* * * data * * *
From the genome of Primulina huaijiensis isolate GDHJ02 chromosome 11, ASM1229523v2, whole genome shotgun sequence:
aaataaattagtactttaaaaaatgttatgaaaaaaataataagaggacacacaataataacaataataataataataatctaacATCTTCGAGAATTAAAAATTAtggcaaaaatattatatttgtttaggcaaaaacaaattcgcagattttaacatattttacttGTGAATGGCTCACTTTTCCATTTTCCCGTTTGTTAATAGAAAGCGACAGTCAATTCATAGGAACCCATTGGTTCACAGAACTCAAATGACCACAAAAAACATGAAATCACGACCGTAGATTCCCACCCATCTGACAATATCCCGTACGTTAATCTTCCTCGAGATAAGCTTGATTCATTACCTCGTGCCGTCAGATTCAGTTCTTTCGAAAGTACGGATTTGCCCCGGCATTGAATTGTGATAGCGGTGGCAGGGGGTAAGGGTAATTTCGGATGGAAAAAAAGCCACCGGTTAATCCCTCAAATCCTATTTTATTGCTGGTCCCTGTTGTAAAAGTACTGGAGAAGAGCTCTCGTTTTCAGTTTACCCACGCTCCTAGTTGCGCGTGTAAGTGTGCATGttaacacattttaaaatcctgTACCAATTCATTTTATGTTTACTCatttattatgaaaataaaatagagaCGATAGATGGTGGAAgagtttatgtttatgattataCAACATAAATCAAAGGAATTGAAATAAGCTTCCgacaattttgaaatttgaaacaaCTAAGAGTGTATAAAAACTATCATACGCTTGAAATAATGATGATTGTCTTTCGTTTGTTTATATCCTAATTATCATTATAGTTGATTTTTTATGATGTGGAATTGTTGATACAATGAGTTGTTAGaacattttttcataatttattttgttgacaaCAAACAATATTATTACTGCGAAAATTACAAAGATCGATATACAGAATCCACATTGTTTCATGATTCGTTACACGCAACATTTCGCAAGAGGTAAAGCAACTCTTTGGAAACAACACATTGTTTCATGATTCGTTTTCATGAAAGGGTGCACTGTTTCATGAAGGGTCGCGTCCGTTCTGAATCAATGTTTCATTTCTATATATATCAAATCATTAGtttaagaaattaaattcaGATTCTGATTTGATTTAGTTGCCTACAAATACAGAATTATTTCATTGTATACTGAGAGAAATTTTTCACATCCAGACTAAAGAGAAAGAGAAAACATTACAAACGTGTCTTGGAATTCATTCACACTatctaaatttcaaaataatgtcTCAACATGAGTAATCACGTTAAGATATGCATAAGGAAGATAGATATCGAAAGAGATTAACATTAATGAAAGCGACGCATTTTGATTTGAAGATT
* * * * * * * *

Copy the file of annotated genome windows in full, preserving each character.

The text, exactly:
From the genome of Primulina huaijiensis isolate GDHJ02 chromosome 11, ASM1229523v2, whole genome shotgun sequence:
aaataaattagtactttaaaaaatgttatgaaaaaaataataagaggacacacaataataacaataataataataataatctaacATCTTCGAGAATTAAAAATTAtggcaaaaatattatatttgtttaggcaaaaacaaattcgcagattttaacatattttacttGTGAATGGCTCACTTTTCCATTTTCCCGTTTGTTAATAGAAAGCGACAGTCAATTCATAGGAACCCATTGGTTCACAGAACTCAAATGACCACAAAAAACATGAAATCACGACCGTAGATTCCCACCCATCTGACAATATCCCGTACGTTAATCTTCCTCGAGATAAGCTTGATTCATTACCTCGTGCCGTCAGATTCAGTTCTTTCGAAAGTACGGATTTGCCCCGGCATTGAATTGTGATAGCGGTGGCAGGGGGTAAGGGTAATTTCGGATGGAAAAAAAGCCACCGGTTAATCCCTCAAATCCTATTTTATTGCTGGTCCCTGTTGTAAAAGTACTGGAGAAGAGCTCTCGTTTTCAGTTTACCCACGCTCCTAGTTGCGCGTGTAAGTGTGCATGttaacacattttaaaatcctgTACCAATTCATTTTATGTTTACTCatttattatgaaaataaaatagagaCGATAGATGGTGGAAgagtttatgtttatgattataCAACATAAATCAAAGGAATTGAAATAAGCTTCCgacaattttgaaatttgaaacaaCTAAGAGTGTATAAAAACTATCATACGCTTGAAATAATGATGATTGTCTTTCGTTTGTTTATATCCTAATTATCATTATAGTTGATTTTTTATGATGTGGAATTGTTGATACAATGAGTTGTTAGaacattttttcataatttattttgttgacaaCAAACAATATTATTACTGCGAAAATTACAAAGATCGATATACAGAATCCACATTGTTTCATGATTCGTTACACGCAACATTTCGCAAGAGGTAAAGCAACTCTTTGGAAACAACACATTGTTTCATGATTCGTTTTCATGAAAGGGTGCACTGTTTCATGAAGGGTCGCGTCCGTTCTGAATCAATGTTTCATTTCTATATATATCAAATCATTAGtttaagaaattaaattcaGATTCTGATTTGATTTAGTTGCCTACAAATACAGAATTATTTCATTGTATACTGAGAGAAATTTTTCACATCCAGACTAAAGAGAAAGAGAAAACATTACAAACGTGTCTTGGAATTCATTCACACTatctaaatttcaaaataatgtcTCAACATGAGTAATCACGTTAAGATATGCATAAGGAAGATAGATATCGAAAGAGATTAACATTAATGAAAGCGACGCATTTTGATTTGAAGATT